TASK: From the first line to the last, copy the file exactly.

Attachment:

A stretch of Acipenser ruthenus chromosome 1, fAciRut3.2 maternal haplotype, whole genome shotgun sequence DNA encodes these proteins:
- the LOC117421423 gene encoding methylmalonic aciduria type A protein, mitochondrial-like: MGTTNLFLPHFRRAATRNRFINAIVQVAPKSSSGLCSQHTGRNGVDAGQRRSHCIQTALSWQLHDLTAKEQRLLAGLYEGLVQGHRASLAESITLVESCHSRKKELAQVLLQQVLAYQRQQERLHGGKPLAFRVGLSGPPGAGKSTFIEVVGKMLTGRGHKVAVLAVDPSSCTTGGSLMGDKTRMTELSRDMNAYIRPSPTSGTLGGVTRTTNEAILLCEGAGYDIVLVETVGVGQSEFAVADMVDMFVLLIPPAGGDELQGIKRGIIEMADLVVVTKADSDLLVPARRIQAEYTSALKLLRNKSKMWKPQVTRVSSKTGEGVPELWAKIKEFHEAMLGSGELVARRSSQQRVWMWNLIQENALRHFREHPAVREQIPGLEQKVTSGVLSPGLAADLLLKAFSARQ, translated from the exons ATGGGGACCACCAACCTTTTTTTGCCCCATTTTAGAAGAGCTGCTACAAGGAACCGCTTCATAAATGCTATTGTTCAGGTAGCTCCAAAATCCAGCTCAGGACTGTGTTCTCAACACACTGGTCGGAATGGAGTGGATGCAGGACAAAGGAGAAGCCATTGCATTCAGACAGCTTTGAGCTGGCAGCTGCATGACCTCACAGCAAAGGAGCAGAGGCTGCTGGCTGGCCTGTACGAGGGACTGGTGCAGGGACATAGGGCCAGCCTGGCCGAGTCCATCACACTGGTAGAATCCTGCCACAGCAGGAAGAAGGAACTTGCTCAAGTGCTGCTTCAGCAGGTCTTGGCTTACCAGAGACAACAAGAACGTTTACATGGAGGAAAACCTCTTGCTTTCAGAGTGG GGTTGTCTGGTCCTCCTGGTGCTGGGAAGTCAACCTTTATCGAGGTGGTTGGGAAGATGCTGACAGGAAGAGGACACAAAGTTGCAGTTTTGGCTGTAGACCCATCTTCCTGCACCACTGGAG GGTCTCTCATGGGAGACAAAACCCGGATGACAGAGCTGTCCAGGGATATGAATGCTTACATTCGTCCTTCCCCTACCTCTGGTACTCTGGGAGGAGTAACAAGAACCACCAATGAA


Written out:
A stretch of Acipenser ruthenus chromosome 1, fAciRut3.2 maternal haplotype, whole genome shotgun sequence DNA encodes these proteins:
- the LOC117421423 gene encoding methylmalonic aciduria type A protein, mitochondrial-like: MGTTNLFLPHFRRAATRNRFINAIVQVAPKSSSGLCSQHTGRNGVDAGQRRSHCIQTALSWQLHDLTAKEQRLLAGLYEGLVQGHRASLAESITLVESCHSRKKELAQVLLQQVLAYQRQQERLHGGKPLAFRVGLSGPPGAGKSTFIEVVGKMLTGRGHKVAVLAVDPSSCTTGGSLMGDKTRMTELSRDMNAYIRPSPTSGTLGGVTRTTNEAILLCEGAGYDIVLVETVGVGQSEFAVADMVDMFVLLIPPAGGDELQGIKRGIIEMADLVVVTKADSDLLVPARRIQAEYTSALKLLRNKSKMWKPQVTRVSSKTGEGVPELWAKIKEFHEAMLGSGELVARRSSQQRVWMWNLIQENALRHFREHPAVREQIPGLEQKVTSGVLSPGLAADLLLKAFSARQ, translated from the exons ATGGGGACCACCAACCTTTTTTTGCCCCATTTTAGAAGAGCTGCTACAAGGAACCGCTTCATAAATGCTATTGTTCAGGTAGCTCCAAAATCCAGCTCAGGACTGTGTTCTCAACACACTGGTCGGAATGGAGTGGATGCAGGACAAAGGAGAAGCCATTGCATTCAGACAGCTTTGAGCTGGCAGCTGCATGACCTCACAGCAAAGGAGCAGAGGCTGCTGGCTGGCCTGTACGAGGGACTGGTGCAGGGACATAGGGCCAGCCTGGCCGAGTCCATCACACTGGTAGAATCCTGCCACAGCAGGAAGAAGGAACTTGCTCAAGTGCTGCTTCAGCAGGTCTTGGCTTACCAGAGACAACAAGAACGTTTACATGGAGGAAAACCTCTTGCTTTCAGAGTGG GGTTGTCTGGTCCTCCTGGTGCTGGGAAGTCAACCTTTATCGAGGTGGTTGGGAAGATGCTGACAGGAAGAGGACACAAAGTTGCAGTTTTGGCTGTAGACCCATCTTCCTGCACCACTGGAG GGTCTCTCATGGGAGACAAAACCCGGATGACAGAGCTGTCCAGGGATATGAATGCTTACATTCGTCCTTCCCCTACCTCTGGTACTCTGGGAGGAGTAACAAGAACCACCAATGAA